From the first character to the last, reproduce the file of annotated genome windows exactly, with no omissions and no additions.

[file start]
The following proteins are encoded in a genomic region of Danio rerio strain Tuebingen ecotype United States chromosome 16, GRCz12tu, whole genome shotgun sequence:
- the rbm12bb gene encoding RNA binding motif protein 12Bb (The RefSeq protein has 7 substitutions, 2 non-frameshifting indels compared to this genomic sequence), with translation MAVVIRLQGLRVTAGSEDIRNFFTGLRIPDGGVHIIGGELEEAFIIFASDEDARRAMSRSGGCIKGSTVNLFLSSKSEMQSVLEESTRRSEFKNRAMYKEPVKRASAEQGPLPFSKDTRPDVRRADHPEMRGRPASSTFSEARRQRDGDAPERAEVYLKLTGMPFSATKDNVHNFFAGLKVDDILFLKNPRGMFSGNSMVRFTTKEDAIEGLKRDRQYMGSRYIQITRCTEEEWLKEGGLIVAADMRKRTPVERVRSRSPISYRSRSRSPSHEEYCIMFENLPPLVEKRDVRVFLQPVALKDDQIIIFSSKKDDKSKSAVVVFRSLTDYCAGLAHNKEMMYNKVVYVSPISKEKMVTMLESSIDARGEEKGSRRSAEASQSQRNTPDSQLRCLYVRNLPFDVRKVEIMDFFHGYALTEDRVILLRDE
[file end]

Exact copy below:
The following proteins are encoded in a genomic region of Danio rerio strain Tuebingen ecotype United States chromosome 16, GRCz12tu, whole genome shotgun sequence:
- the rbm12bb gene encoding RNA binding motif protein 12Bb (The RefSeq protein has 7 substitutions, 2 non-frameshifting indels compared to this genomic sequence), with translation MAVVIRLQGLRVTAGSEDIRNFFTGLRIPDGGVHIIGGELEEAFIIFASDEDARRAMSRSGGCIKGSTVNLFLSSKSEMQSVLEESTRRSEFKNRAMYKEPVKRASAEQGPLPFSKDTRPDVRRADHPEMRGRPASSTFSEARRQRDGDAPERAEVYLKLTGMPFSATKDNVHNFFAGLKVDDILFLKNPRGMFSGNSMVRFTTKEDAIEGLKRDRQYMGSRYIQITRCTEEEWLKEGGLIVAADMRKRTPVERVRSRSPISYRSRSRSPSHEEYCIMFENLPPLVEKRDVRVFLQPVALKDDQIIIFSSKKDDKSKSAVVVFRSLTDYCAGLAHNKEMMYNKVVYVSPISKEKMVTMLESSIDARGEEKGSRRSAEASQSQRNTPDSQLRCLYVRNLPFDVRKVEIMDFFHGYALTEDRVILLRDE